Here's a 2009 U.S. embassy cable released by WikiLeaks that makes essentially the same point: President Mubarak and military leaders view our military assistance program as the cornerstone of our mil-mil relationship and consider the USD 1.3 billion in annual FMF as "untouchable compensation" for making and maintaining peace with Israel. The tangible benefits to our mil-mil relationship are clear: Egypt remains at peace with Israel, and the U.S. military enjoys priority access to the Suez Canal and Egyptian airspace.
The military funding also enables Egypt to purchase US-manufactured military goods and services. But a 2006 report from the Government Accountability Office (PDF) criticized both the State Dept and the Defense Dept for failing to measure how the funding actually contributes to U.S. goals.
Does this aid require Egypt to meet any specific conditions regarding human rights? It didn't for a long time. When an exiled Egyptian dissident called on the U.S. to attach conditions to aid to Egypt in 2008, Francis J. Ricciardone Jr., who had recently stepped down as the U.S. ambassador to Egypt, told the Washington Post the idea was "admirable but not realistic." And Defense Secretary Robert Gates said that military aid "should be without conditions" at a Cairo press conference in 2009.
Last December Sen. Patrick Leahy, a Vermont Democrat, led Congress in adding language to a spending bill to make aid to Egypt conditional on the secretary of state certifying that Egypt is supporting human rights and being a good neighbor to Israel. The language requires that Egypt abide by the 1979 peace treaty with Israel, support "the transition to civilian government including holding free and fair elections," and put in place policies to protect freedom of expression, association, and religion, and due process of law." It sounds pretty tough, but it's not.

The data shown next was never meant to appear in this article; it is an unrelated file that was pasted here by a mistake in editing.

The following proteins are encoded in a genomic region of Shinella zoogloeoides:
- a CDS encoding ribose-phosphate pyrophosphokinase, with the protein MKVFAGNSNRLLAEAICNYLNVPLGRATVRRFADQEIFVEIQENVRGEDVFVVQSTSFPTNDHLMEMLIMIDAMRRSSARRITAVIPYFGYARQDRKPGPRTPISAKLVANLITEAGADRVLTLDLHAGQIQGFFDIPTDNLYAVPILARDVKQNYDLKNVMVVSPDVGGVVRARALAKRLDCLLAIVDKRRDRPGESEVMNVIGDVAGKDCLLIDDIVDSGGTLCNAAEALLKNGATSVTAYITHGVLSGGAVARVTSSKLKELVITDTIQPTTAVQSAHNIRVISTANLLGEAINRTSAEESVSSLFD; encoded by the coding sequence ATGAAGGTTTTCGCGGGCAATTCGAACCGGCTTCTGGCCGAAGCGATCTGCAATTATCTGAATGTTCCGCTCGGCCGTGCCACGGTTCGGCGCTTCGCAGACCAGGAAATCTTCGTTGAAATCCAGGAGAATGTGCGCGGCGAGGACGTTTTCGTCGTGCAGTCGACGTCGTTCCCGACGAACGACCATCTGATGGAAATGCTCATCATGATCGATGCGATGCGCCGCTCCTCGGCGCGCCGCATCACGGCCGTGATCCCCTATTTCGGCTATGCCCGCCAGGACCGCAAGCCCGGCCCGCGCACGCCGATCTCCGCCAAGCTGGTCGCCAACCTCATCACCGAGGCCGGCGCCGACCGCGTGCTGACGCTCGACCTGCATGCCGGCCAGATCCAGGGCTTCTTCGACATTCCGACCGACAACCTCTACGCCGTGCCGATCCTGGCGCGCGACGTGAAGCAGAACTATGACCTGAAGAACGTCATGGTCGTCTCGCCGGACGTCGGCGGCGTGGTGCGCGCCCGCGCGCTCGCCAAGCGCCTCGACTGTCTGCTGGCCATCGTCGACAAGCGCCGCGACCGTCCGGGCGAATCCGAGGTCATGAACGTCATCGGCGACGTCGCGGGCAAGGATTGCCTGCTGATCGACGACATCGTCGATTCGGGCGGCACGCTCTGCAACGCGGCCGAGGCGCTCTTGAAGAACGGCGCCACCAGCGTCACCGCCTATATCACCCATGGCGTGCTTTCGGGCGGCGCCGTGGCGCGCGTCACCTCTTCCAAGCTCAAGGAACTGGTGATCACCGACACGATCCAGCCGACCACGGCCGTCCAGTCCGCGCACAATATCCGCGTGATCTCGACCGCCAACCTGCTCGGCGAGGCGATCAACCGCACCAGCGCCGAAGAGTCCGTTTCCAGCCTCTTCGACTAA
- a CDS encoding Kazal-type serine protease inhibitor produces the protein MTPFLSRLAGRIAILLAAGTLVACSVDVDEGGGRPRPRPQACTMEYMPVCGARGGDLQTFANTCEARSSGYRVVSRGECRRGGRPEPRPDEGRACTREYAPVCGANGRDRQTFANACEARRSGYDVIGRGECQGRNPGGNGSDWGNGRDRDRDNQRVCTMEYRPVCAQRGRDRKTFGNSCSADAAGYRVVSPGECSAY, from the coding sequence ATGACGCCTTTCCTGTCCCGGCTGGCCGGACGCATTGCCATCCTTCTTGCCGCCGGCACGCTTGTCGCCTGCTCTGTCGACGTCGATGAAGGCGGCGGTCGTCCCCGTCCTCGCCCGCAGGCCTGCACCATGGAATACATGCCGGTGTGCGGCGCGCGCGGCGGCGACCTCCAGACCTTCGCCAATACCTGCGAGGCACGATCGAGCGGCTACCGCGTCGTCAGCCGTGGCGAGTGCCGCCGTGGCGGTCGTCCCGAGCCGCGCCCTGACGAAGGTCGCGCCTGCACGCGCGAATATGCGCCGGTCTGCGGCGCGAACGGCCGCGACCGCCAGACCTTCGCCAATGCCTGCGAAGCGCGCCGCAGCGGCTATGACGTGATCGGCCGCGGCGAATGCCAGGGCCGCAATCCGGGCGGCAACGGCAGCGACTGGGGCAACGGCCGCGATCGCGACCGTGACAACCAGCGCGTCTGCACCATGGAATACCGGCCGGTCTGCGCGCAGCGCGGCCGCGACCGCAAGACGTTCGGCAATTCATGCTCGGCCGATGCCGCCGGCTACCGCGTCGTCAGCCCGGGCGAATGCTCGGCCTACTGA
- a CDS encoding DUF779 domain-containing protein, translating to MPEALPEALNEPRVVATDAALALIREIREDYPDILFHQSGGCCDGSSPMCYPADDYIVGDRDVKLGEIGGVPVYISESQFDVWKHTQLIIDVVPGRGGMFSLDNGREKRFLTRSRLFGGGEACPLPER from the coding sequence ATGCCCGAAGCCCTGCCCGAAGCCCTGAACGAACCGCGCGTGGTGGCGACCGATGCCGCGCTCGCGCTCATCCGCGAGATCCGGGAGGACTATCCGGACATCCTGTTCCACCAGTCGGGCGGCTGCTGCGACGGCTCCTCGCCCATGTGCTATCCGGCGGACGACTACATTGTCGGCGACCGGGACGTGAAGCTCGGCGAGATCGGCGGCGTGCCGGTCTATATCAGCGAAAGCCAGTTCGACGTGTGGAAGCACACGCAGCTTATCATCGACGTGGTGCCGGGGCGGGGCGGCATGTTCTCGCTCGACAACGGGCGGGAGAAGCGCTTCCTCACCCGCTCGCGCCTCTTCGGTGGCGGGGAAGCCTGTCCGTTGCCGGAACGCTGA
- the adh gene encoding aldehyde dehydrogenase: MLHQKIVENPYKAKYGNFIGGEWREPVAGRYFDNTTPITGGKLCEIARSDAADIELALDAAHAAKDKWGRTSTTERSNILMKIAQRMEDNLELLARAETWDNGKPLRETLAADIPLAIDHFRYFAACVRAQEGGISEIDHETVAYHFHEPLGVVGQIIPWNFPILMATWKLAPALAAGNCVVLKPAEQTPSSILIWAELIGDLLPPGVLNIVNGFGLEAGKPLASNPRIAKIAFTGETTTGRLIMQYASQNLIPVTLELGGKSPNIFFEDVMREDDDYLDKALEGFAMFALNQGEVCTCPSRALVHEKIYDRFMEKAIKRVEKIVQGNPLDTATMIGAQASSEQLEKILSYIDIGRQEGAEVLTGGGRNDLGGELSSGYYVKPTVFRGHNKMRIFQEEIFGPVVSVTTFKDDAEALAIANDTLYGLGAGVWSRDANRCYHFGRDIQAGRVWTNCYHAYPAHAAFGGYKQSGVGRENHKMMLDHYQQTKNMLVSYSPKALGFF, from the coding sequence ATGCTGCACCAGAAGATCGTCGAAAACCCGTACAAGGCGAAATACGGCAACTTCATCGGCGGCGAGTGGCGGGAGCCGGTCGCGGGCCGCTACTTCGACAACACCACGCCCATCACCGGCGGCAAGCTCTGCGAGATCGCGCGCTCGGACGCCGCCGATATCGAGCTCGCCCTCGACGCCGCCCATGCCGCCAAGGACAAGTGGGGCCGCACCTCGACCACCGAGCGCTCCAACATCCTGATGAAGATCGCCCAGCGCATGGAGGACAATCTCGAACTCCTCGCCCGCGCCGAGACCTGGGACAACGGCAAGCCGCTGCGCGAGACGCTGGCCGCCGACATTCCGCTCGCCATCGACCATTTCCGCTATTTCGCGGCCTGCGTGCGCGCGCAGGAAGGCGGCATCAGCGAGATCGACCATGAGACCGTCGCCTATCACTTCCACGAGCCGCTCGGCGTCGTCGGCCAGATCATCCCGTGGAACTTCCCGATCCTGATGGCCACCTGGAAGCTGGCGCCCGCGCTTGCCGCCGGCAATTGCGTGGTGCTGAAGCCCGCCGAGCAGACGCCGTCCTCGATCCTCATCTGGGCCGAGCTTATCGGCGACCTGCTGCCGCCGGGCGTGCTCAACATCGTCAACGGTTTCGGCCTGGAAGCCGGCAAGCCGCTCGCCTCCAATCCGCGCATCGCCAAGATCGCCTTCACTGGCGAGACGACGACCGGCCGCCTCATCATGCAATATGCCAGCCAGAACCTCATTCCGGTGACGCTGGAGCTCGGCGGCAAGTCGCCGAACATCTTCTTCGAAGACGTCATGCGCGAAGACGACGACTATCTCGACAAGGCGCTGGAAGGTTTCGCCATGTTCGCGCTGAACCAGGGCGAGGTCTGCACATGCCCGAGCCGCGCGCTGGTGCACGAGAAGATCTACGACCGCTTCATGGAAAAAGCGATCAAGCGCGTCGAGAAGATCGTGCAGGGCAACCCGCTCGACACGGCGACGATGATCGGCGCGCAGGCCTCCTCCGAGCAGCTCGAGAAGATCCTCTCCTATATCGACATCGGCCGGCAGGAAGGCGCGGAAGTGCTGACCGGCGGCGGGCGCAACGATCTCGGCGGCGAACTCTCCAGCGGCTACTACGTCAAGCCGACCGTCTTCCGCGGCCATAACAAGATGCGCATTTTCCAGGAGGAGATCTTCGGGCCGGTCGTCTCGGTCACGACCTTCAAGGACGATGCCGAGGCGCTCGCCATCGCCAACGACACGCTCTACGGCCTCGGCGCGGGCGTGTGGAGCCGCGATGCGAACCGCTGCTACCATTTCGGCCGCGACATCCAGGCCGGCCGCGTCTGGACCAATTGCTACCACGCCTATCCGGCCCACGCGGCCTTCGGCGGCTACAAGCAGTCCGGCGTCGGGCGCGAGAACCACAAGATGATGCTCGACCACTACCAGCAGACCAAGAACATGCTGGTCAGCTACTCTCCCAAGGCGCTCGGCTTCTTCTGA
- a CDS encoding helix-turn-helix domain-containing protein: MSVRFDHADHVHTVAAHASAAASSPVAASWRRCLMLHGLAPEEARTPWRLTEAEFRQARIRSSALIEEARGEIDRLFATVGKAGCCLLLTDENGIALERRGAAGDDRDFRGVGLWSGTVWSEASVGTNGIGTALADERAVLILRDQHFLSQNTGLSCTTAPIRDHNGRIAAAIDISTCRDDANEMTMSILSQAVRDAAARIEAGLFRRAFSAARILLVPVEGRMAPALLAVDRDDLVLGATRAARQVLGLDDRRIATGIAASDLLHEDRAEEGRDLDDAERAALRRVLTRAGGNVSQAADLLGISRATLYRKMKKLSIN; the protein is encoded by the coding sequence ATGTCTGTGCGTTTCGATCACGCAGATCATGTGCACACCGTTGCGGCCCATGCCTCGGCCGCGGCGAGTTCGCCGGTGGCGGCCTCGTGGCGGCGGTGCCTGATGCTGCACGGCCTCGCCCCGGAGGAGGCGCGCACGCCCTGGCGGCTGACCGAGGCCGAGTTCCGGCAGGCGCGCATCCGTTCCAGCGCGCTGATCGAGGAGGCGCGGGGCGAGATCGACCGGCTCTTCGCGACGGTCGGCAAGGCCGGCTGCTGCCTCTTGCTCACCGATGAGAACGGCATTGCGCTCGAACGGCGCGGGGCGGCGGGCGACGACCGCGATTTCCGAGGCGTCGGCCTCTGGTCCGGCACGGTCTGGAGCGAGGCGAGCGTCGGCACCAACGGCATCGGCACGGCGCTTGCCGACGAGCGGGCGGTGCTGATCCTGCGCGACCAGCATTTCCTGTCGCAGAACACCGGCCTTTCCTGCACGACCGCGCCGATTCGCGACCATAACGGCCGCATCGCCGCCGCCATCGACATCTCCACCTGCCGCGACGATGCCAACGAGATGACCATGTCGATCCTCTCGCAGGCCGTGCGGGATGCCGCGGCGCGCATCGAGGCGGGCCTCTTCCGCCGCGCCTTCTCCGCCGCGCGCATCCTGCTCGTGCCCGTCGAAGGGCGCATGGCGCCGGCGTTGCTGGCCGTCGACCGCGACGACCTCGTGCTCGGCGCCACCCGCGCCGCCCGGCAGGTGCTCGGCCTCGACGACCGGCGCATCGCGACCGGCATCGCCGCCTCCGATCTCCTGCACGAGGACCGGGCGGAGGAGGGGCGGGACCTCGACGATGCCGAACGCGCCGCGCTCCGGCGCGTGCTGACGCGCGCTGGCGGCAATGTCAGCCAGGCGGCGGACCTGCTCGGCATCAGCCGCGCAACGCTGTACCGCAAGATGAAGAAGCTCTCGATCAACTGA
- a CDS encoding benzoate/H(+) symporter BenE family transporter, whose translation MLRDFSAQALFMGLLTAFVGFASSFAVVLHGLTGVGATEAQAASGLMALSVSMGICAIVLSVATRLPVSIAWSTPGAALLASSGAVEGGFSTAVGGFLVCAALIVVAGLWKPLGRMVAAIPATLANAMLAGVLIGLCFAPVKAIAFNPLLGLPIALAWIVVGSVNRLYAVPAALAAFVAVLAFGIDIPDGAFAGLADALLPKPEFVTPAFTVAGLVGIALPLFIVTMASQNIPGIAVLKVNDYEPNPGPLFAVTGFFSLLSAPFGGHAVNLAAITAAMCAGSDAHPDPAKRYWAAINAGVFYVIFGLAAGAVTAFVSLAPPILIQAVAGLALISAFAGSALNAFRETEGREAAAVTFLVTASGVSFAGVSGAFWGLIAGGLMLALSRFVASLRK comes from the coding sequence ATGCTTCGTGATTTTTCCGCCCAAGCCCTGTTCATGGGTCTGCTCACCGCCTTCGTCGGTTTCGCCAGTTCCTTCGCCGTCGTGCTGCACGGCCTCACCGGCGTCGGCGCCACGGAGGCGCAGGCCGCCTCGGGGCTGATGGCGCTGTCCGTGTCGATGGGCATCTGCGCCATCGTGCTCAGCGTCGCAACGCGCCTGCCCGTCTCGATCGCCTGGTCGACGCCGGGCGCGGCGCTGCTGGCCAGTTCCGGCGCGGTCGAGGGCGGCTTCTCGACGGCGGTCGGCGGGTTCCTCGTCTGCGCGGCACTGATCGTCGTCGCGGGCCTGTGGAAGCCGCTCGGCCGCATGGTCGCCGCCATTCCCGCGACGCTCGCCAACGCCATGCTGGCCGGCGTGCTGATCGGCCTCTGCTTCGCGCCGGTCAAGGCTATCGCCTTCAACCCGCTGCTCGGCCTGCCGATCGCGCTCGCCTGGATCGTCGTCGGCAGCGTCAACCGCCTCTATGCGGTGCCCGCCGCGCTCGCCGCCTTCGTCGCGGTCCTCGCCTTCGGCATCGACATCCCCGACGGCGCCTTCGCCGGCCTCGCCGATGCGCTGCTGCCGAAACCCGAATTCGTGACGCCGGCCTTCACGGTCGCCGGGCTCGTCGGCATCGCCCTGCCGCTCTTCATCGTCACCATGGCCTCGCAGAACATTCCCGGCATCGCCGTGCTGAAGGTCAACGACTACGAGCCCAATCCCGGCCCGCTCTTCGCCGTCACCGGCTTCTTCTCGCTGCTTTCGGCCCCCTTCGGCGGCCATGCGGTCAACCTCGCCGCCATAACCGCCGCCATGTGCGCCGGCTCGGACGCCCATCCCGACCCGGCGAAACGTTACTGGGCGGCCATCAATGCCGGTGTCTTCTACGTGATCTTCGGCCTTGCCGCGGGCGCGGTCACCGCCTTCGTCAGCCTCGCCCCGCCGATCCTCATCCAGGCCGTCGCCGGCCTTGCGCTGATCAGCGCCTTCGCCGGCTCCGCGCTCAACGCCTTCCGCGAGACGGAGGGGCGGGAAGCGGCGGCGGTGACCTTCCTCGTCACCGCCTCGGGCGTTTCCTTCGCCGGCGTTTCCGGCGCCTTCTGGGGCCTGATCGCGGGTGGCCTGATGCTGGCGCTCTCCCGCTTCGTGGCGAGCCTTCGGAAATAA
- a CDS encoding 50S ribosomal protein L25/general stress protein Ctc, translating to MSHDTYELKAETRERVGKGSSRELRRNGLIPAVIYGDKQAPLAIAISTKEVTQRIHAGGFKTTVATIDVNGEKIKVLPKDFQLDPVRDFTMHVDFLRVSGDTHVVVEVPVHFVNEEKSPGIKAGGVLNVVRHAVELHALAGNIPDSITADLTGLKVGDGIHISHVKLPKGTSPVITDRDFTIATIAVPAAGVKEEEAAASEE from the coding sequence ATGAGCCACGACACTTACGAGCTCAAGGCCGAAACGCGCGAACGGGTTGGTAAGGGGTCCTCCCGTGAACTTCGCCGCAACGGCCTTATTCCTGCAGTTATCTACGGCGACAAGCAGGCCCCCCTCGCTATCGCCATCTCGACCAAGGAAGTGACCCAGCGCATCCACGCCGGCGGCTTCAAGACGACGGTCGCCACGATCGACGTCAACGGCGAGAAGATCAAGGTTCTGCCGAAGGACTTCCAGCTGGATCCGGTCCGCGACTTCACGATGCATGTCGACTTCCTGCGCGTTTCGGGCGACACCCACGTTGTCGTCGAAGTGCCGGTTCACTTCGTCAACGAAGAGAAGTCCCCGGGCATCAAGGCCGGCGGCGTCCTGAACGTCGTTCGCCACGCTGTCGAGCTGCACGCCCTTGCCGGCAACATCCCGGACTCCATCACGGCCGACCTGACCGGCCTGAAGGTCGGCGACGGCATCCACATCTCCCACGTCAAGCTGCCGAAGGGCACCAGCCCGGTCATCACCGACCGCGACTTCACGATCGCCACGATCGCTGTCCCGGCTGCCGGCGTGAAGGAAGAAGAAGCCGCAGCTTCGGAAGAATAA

So has American aid to Egypt been cut off? No. Congress threatened to block the aid when Egypt began a crackdown on a number of American pro-democracy groups this winter. A senior Obama administration official said that Secretary of State Hillary Rodham Clinton had no way to certify the bill's conditions were being met.
But in March Clinton waived the certification requirement (yes, she can do that) and approved the aid, despite concerns remaining about Egypt's human rights record. The reason? "A delay or cut in $1.3 billion in military aid to Egypt risked breaking existing contracts with American arms manufacturers that could have shut down production lines in the middle of Obama's re-election campaign," the NYT reported. Breaking the contracts could have left the Pentagon on the hook for $2 billion.
What kind of arms have we been sending them, anyway? According to the State Department, the aid has included fighter jets, tanks, armored personnel carriers, attack helicopters, antiaircraft missiles, and surveillance aircraft. In the past, the Egyptian government has bought some of the weaponry on credit.
What about economic aid and efforts to promote democracy? U.S. economic aid to Egypt has slumped from $815 million in 1998 to about $250 million in 2011. The various economic aid efforts have had mixed results.
The State Department has described the Commodity Import Program, which gave Egypt millions of dollars between 1986 and 2008 to import American goods, as "one of the largest and most popular USAID programs."